I’ve been working on another room! In my house! Capturing some of the momentum from finishing the renovation work on my bedroom (well, mostly), I started working on one of the other most torn-apart rooms in the house a couple months ago, and have just been chipping away at it when I have time.
(No, I haven’t really started the kitchen renovation. No, I haven’t finished Bluestone Cottage. It’s a long story. We’ll get to it. But I can only do so many things at once, and after a long time of barely doing anything to the interior of my house except further destroy it while I was just a tad busy with some other projects like building an entire house in under a year, I needed to get a few things back in order with my own space to maintain a semblance of sanity. These things happen.)
This is the room, which we’ve rarely discussed here because it’s never really been a space I used! I think maybe the last time we talked about it was when I bought the house? At the time I called it the “middle bedroom” which is how I’ve continued to refer to it until now.
One sort of funny thing (maybe that’s not quite the right word) about renovating this house has been that even though it’s a pretty big house, it’s never felt all that much bigger than, say, my Brooklyn apartment. Much of the house is still unrenovated and not in use at all, aside from maybe storing stuff: the big living room, the downstairs bathroom, now the kitchen, the room above the kitchen, and this space. Some spaces haven’t been renovated but are chugging along in spite of that, performing their very basic and necessary functions. Until very recently that included the bedroom but also the only bathroom (it’s so bad, omg), the nursery, all closets, the hallways and stairs. And then there are the spaces that I have renovated, which can be difficult to maintain while other areas get renovated, such as the smaller living room, the dining room (which also currently houses the kitchen, haha), the laundry room, the little upstairs office, and now (thank goodness!) my bedroom!
A lot of the more recent and money-draining work on the house has been dedicated to exterior projects, which makes a huge difference in the appearance of the house from the outside and affects the interior—especially when we’re talking about adding windows or demolishing additions—but doesn’t tend to immediately improve the inside of the house. In fact, in the case of this room, it turned it from unrenovated-but-serviceable to…ruins.
So anyway. I guess what I’m really saying is three things.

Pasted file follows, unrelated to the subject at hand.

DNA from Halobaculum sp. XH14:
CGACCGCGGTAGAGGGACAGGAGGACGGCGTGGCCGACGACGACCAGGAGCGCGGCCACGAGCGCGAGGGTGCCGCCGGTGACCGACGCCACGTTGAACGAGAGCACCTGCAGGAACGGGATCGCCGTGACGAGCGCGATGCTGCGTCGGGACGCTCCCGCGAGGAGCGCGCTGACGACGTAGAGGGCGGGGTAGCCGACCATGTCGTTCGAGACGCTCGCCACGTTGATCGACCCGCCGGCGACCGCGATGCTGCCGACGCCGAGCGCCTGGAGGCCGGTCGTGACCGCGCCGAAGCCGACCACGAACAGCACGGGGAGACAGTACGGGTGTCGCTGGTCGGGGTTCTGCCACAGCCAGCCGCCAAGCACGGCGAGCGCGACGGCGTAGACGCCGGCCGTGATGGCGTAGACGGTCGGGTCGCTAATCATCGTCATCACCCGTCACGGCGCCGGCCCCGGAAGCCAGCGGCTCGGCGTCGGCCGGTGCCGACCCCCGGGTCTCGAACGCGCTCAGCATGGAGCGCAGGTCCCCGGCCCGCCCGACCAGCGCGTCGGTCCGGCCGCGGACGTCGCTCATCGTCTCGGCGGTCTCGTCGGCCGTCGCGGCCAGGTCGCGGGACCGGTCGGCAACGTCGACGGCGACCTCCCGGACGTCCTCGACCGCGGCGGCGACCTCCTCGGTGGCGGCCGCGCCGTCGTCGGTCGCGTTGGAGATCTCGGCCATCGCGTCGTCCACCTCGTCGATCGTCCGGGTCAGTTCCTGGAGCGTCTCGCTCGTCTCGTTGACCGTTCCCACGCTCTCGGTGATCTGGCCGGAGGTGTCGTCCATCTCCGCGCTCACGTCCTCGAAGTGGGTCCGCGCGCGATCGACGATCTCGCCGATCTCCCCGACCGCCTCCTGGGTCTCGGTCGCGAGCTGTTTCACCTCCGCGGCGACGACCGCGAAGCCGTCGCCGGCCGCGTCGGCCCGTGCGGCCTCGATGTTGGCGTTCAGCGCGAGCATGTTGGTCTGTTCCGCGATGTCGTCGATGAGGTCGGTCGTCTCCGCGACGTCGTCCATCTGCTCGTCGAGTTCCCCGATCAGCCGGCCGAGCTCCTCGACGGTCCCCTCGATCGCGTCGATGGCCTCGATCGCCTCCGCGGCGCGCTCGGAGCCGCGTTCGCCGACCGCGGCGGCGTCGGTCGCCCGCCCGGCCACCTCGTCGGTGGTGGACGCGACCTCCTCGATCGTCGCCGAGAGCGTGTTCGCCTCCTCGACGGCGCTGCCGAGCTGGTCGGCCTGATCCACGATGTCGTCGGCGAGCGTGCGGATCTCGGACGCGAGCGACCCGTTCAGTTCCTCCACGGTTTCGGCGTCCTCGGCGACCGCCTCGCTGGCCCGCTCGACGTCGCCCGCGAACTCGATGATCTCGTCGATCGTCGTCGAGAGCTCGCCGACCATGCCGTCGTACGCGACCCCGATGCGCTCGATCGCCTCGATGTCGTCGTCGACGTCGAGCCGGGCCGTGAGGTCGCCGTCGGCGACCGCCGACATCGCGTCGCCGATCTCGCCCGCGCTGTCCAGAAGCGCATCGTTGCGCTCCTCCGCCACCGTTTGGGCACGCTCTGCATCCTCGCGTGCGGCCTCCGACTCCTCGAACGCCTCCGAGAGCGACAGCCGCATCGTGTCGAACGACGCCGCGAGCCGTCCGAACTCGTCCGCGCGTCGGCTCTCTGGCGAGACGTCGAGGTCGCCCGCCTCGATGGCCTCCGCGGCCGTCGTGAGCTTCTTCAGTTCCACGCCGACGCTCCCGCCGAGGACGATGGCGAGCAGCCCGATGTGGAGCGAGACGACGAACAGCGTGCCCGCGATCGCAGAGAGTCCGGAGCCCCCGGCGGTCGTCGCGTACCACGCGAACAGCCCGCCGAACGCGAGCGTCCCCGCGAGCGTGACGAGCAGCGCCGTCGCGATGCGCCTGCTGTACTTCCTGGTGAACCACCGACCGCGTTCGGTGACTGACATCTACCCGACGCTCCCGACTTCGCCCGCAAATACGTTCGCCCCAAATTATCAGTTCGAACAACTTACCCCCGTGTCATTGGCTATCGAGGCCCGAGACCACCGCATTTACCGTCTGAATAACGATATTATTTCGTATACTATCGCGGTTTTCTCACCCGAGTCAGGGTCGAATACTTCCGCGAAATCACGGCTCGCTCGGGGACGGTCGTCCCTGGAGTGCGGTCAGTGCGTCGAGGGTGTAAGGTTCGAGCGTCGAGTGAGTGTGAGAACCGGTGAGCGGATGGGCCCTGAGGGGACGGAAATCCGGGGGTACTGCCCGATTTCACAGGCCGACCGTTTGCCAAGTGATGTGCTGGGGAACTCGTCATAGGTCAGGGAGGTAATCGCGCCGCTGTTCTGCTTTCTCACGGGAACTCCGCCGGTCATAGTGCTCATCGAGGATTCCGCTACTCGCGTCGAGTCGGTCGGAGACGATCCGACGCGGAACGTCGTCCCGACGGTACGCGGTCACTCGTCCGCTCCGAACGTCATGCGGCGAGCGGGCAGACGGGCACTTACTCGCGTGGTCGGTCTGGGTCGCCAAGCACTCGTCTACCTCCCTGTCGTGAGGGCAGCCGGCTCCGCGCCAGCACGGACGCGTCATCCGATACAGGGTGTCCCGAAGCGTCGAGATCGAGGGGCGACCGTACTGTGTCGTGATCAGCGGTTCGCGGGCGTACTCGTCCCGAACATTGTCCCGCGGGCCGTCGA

The first is that my life is a mess.
The second is that while recovering from the fun and exciting financial strain of big exterior projects (and trying to save for upcoming things like the kitchen!), getting some simple rooms completed that can be finished on a “paint and joint compound” budget has been a good strategy for me. Even if that means renovating out of order in terms of need—in case you were wondering why this is coming before the kitchen. Kitchens cost a lot of money but rooms like this don’t.
And the third thing is that I’m almost at the four year mark of owning this house, and just starting to feel like I can…spread out a bit. Treating the house more or less like a much smaller apartment has led to things feeling kind of compacted and condensed—like using the bedroom as a place to sleep but also often as a place to watch TV, work, and eat. Increasingly there are separate spaces for doing different stuff, which just feels CRAZY. I used to have this recurring dream when I lived in New York, where I’d open a previously-unnoticed door in my apartment and find a whole other space behind it that I had no idea existed. It’s kind of like that, but in reality!
To orient ourselves a bit, the room we’re discussing is #4 on the floor plan above, highlighted in pink. It’s a decently sized room (about 10’x14′), but it’s kind of tricky—you have to walk through it to get to both the little office (#3) and the room above the kitchen (#5). I thought for a long time that I’d make this room into a guest bedroom, but that’s also the plan for the room above the kitchen, and it’s pretty awkward to have to walk through a bedroom to get to another bedroom. A bed does fit in this room, but doesn’t leave much space to maneuver around it (which you have to do to get to the other two rooms off of it, of course), so I realized that a guest bedroom in here might be a poor use of space.
Then it occurred to me: cozy den, please. One of my friends and fellow old-house-dwellers has a room on the second floor of his house that I like to refer to as the opium den. While the living room on the first floor is well-used but more formal, this secondary den space is where the TV lives, a big comfy sofa, a big upholstered ottoman, walls painted almost-black and covered in art and curiosities…it’s inevitably where the party ends up at the end of the night (not coincidentally, it’s also the room in the house where you’re allowed to smoke pot), and just a super cozy space to curl up, watch a movie, and eat chinese food.
SO. Like every other space, this one has marched through some changes as the rest of the house has gotten some updating around it. The room-by-room strategy to renovating is a myth because of this kind of thing. First off was addressing this radiator, which had this situation going on when I bought the house. That vertical pipe was a remnant of an older heating system and could be removed, and the radiator supply and return pipes that once ran up the corner of the dining room were removed and buried in the wall. I like to re-route radiator lines through walls and ceilings where possible—this house was built before radiator heating (or indoor plumbing, for that matter), so even though the radiators themselves aren’t going anywhere, it’s nice not to not see the pipes all over the place.
While the plumbers worked on re-running the lines, I patched in the floor! This is the only radiator in the house installed this way—over a painted panel instead of the flooring running below it, and I kind of wanted to center it on the wall (now I kind of wish I hadn’t), so anyway. The plumbers were sort of amazed to find that the whole subfloor had been cut out, too! And that the whole thing hadn’t ever come crashing through the dining room ceiling, since—newsflash—radiators are reallllllly heavy.